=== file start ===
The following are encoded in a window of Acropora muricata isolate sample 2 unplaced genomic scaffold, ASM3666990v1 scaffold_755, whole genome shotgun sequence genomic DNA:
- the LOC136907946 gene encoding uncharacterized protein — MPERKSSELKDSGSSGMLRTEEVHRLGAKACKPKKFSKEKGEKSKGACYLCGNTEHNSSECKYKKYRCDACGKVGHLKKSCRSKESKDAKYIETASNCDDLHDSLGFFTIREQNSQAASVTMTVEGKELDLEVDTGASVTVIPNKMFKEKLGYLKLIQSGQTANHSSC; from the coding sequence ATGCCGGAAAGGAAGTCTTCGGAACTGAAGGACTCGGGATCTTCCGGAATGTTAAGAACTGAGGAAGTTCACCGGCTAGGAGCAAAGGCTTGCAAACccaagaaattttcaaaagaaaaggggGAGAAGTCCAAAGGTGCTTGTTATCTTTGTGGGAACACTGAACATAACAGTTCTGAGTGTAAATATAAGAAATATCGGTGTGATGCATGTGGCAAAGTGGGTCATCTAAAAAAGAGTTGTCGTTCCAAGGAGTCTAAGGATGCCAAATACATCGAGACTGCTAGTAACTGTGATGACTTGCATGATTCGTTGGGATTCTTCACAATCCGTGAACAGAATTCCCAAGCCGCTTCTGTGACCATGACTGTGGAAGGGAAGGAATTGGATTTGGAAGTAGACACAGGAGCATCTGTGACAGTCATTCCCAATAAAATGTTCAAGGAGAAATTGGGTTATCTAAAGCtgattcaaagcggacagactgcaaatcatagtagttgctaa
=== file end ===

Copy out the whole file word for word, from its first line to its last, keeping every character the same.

The following are encoded in a window of Acropora muricata isolate sample 2 unplaced genomic scaffold, ASM3666990v1 scaffold_755, whole genome shotgun sequence genomic DNA:
- the LOC136907946 gene encoding uncharacterized protein — MPERKSSELKDSGSSGMLRTEEVHRLGAKACKPKKFSKEKGEKSKGACYLCGNTEHNSSECKYKKYRCDACGKVGHLKKSCRSKESKDAKYIETASNCDDLHDSLGFFTIREQNSQAASVTMTVEGKELDLEVDTGASVTVIPNKMFKEKLGYLKLIQSGQTANHSSC; from the coding sequence ATGCCGGAAAGGAAGTCTTCGGAACTGAAGGACTCGGGATCTTCCGGAATGTTAAGAACTGAGGAAGTTCACCGGCTAGGAGCAAAGGCTTGCAAACccaagaaattttcaaaagaaaaggggGAGAAGTCCAAAGGTGCTTGTTATCTTTGTGGGAACACTGAACATAACAGTTCTGAGTGTAAATATAAGAAATATCGGTGTGATGCATGTGGCAAAGTGGGTCATCTAAAAAAGAGTTGTCGTTCCAAGGAGTCTAAGGATGCCAAATACATCGAGACTGCTAGTAACTGTGATGACTTGCATGATTCGTTGGGATTCTTCACAATCCGTGAACAGAATTCCCAAGCCGCTTCTGTGACCATGACTGTGGAAGGGAAGGAATTGGATTTGGAAGTAGACACAGGAGCATCTGTGACAGTCATTCCCAATAAAATGTTCAAGGAGAAATTGGGTTATCTAAAGCtgattcaaagcggacagactgcaaatcatagtagttgctaa